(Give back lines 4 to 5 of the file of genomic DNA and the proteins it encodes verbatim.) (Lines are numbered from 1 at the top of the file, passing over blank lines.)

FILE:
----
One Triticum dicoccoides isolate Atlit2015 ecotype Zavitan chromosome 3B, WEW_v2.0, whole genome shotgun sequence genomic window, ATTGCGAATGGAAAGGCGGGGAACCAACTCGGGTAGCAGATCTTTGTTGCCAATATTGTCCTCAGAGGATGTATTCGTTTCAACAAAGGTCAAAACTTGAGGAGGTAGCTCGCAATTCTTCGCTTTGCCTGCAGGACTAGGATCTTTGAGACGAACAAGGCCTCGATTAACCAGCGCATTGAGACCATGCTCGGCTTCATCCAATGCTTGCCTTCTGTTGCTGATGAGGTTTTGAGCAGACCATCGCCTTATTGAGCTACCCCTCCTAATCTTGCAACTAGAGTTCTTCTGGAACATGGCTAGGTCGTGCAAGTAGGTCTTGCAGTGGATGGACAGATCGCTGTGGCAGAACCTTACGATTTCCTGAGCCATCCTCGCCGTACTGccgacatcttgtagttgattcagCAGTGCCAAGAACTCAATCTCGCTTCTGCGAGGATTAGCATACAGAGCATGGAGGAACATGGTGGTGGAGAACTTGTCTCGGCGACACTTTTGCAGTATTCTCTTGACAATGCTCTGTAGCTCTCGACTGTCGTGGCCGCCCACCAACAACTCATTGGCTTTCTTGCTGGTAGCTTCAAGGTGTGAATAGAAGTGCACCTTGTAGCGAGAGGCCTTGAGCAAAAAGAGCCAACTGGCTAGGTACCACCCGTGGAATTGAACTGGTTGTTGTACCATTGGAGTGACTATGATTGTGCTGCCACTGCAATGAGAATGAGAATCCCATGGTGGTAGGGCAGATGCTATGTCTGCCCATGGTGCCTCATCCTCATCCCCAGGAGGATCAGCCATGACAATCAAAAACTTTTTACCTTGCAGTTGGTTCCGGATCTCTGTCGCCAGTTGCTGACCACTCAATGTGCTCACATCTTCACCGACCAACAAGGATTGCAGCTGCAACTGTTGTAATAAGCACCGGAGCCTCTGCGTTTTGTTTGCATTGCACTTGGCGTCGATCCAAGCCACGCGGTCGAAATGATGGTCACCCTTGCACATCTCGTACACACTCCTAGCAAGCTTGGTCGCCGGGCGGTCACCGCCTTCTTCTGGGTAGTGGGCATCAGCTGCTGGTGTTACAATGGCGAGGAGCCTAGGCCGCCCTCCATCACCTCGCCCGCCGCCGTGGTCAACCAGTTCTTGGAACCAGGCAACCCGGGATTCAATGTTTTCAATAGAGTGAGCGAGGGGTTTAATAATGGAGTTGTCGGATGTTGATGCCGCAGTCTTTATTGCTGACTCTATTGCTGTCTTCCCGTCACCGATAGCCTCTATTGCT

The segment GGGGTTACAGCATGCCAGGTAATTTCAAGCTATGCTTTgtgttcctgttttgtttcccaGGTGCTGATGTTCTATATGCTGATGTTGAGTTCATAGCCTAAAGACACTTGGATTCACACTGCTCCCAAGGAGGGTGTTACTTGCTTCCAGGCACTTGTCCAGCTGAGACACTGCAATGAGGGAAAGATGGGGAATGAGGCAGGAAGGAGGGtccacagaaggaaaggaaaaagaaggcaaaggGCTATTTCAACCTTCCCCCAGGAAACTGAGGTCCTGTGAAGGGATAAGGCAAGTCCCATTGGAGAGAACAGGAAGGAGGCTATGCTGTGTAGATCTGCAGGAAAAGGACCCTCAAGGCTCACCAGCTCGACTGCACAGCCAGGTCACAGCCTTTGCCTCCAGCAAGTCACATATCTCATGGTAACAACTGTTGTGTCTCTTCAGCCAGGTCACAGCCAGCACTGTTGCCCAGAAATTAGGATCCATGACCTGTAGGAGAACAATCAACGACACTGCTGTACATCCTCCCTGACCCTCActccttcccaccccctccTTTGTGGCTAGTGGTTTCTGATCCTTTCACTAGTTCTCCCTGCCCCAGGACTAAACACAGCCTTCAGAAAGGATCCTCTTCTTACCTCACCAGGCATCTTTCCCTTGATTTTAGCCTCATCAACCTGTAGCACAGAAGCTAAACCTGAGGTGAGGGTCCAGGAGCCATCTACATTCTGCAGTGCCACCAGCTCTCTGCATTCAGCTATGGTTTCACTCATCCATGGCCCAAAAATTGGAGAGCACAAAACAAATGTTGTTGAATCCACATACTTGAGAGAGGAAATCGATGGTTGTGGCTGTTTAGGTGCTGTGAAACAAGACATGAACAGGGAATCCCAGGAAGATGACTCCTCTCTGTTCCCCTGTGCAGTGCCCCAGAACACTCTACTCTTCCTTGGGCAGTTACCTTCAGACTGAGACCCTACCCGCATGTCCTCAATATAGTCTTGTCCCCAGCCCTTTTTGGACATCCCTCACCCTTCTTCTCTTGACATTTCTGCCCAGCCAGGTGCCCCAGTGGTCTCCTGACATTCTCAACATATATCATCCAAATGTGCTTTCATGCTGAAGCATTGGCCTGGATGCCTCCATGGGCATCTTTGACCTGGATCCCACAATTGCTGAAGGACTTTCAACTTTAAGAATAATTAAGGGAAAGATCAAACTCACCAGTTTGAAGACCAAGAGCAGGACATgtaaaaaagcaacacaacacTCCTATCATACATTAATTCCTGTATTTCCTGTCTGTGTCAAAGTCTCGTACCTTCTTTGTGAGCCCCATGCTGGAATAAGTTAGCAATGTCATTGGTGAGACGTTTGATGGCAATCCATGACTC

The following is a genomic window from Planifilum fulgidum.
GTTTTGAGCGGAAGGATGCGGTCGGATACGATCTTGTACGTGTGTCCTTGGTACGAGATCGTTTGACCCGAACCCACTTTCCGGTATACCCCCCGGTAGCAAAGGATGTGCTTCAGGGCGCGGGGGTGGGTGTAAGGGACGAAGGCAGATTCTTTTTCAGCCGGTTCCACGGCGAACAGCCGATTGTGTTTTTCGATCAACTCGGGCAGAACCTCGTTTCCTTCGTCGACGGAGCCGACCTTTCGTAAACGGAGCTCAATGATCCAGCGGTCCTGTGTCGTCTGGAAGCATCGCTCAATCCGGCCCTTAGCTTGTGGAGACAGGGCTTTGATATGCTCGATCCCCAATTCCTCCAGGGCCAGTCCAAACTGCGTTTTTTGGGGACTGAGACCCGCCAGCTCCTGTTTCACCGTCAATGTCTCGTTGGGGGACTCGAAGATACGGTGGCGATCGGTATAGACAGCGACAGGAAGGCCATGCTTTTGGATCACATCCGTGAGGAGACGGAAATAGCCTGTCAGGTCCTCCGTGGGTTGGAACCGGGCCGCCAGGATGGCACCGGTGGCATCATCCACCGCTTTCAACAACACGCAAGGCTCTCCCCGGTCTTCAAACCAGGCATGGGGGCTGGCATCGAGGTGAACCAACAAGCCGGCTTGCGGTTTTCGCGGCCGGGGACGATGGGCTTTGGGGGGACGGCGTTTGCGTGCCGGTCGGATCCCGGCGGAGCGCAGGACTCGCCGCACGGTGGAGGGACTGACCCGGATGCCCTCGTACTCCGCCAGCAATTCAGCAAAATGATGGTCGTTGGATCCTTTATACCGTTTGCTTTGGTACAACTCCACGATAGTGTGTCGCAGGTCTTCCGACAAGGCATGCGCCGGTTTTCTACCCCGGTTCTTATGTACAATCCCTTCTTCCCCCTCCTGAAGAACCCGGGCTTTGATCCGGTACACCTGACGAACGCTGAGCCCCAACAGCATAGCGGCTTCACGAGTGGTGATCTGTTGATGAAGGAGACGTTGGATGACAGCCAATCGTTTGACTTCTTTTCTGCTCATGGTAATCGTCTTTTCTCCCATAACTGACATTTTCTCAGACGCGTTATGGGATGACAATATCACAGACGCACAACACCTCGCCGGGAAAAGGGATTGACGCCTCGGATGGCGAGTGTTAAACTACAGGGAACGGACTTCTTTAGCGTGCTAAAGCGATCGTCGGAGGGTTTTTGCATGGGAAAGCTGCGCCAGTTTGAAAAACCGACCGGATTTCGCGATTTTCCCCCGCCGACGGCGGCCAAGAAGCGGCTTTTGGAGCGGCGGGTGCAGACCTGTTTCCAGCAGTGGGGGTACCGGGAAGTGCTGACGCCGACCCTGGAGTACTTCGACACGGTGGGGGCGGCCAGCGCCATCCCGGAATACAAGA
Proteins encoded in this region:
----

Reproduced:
GTTTTGAGCGGAAGGATGCGGTCGGATACGATCTTGTACGTGTGTCCTTGGTACGAGATCGTTTGACCCGAACCCACTTTCCGGTATACCCCCCGGTAGCAAAGGATGTGCTTCAGGGCGCGGGGGTGGGTGTAAGGGACGAAGGCAGATTCTTTTTCAGCCGGTTCCACGGCGAACAGCCGATTGTGTTTTTCGATCAACTCGGGCAGAACCTCGTTTCCTTCGTCGACGGAGCCGACCTTTCGTAAACGGAGCTCAATGATCCAGCGGTCCTGTGTCGTCTGGAAGCATCGCTCAATCCGGCCCTTAGCTTGTGGAGACAGGGCTTTGATATGCTCGATCCCCAATTCCTCCAGGGCCAGTCCAAACTGCGTTTTTTGGGGACTGAGACCCGCCAGCTCCTGTTTCACCGTCAATGTCTCGTTGGGGGACTCGAAGATACGGTGGCGATCGGTATAGACAGCGACAGGAAGGCCATGCTTTTGGATCACATCCGTGAGGAGACGGAAATAGCCTGTCAGGTCCTCCGTGGGTTGGAACCGGGCCGCCAGGATGGCACCGGTGGCATCATCCACCGCTTTCAACAACACGCAAGGCTCTCCCCGGTCTTCAAACCAGGCATGGGGGCTGGCATCGAGGTGAACCAACAAGCCGGCTTGCGGTTTTCGCGGCCGGGGACGATGGGCTTTGGGGGGACGGCGTTTGCGTGCCGGTCGGATCCCGGCGGAGCGCAGGACTCGCCGCACGGTGGAGGGACTGACCCGGATGCCCTCGTACTCCGCCAGCAATTCAGCAAAATGATGGTCGTTGGATCCTTTATACCGTTTGCTTTGGTACAACTCCACGATAGTGTGTCGCAGGTCTTCCGACAAGGCATGCGCCGGTTTTCTACCCCGGTTCTTATGTACAATCCCTTCTTCCCCCTCCTGAAGAACCCGGGCTTTGATCCGGTACACCTGACGAACGCTGAGCCCCAACAGCATAGCGGCTTCACGAGTGGTGATCTGTTGATGAAGGAGACGTTGGATGACAGCCAATCGTTTGACTTCTTTTCTGCTCATGGTAATCGTCTTTTCTCCCATAACTGACATTTTCTCAGACGCGTTATGGGATGACAATATCACAGACGCACAACACCTCGCCGGGAAAAGGGATTGACGCCTCGGATGGCGAGTGTTAAACTACAGGGAACGGACTTCTTTAGCGTGCTAAAGCGATCGTCGGAGGGTTTTTGCATGGGAAAGCTGCGCCAGTTTGAAAAACCGACCGGATTTCGCGATTTTCCCCCGCCGACGGCGGCCAAGAAGCGGCTTTTGGAGCGGCGGGTGCAGACCTGTTTCCAGCAGTGGGGGTACCGGGAAGTGCTGACGCCGACCCTGGAGTACTTCGACACGGTGGGGGCGGCCAGCGCCATCCCGGAATACAAGA
Proteins encoded in this region: